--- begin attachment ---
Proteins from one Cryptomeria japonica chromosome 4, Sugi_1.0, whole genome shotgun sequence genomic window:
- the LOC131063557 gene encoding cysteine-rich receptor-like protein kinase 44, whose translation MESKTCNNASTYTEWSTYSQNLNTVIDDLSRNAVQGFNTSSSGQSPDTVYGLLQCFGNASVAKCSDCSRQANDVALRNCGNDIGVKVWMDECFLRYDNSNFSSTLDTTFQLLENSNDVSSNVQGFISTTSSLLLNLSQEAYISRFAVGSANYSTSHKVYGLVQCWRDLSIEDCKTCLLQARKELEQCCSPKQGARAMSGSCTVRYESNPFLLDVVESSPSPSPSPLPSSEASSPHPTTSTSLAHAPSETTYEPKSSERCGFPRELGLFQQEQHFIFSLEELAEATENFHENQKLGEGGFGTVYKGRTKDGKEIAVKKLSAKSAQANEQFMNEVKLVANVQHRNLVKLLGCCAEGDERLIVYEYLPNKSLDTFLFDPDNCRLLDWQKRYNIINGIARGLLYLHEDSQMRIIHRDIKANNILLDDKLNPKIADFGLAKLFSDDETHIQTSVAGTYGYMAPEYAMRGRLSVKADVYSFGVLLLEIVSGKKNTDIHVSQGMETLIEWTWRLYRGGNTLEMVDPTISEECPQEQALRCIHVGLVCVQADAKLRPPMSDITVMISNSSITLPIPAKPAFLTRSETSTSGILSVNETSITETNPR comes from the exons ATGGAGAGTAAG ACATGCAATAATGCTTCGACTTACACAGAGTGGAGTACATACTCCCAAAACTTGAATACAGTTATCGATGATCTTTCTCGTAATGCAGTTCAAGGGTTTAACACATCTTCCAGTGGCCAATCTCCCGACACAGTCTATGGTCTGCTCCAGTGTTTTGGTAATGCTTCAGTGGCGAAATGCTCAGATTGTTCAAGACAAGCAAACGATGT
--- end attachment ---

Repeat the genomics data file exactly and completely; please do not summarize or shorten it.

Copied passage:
Proteins from one Cryptomeria japonica chromosome 4, Sugi_1.0, whole genome shotgun sequence genomic window:
- the LOC131063557 gene encoding cysteine-rich receptor-like protein kinase 44, whose translation MESKTCNNASTYTEWSTYSQNLNTVIDDLSRNAVQGFNTSSSGQSPDTVYGLLQCFGNASVAKCSDCSRQANDVALRNCGNDIGVKVWMDECFLRYDNSNFSSTLDTTFQLLENSNDVSSNVQGFISTTSSLLLNLSQEAYISRFAVGSANYSTSHKVYGLVQCWRDLSIEDCKTCLLQARKELEQCCSPKQGARAMSGSCTVRYESNPFLLDVVESSPSPSPSPLPSSEASSPHPTTSTSLAHAPSETTYEPKSSERCGFPRELGLFQQEQHFIFSLEELAEATENFHENQKLGEGGFGTVYKGRTKDGKEIAVKKLSAKSAQANEQFMNEVKLVANVQHRNLVKLLGCCAEGDERLIVYEYLPNKSLDTFLFDPDNCRLLDWQKRYNIINGIARGLLYLHEDSQMRIIHRDIKANNILLDDKLNPKIADFGLAKLFSDDETHIQTSVAGTYGYMAPEYAMRGRLSVKADVYSFGVLLLEIVSGKKNTDIHVSQGMETLIEWTWRLYRGGNTLEMVDPTISEECPQEQALRCIHVGLVCVQADAKLRPPMSDITVMISNSSITLPIPAKPAFLTRSETSTSGILSVNETSITETNPR comes from the exons ATGGAGAGTAAG ACATGCAATAATGCTTCGACTTACACAGAGTGGAGTACATACTCCCAAAACTTGAATACAGTTATCGATGATCTTTCTCGTAATGCAGTTCAAGGGTTTAACACATCTTCCAGTGGCCAATCTCCCGACACAGTCTATGGTCTGCTCCAGTGTTTTGGTAATGCTTCAGTGGCGAAATGCTCAGATTGTTCAAGACAAGCAAACGATGT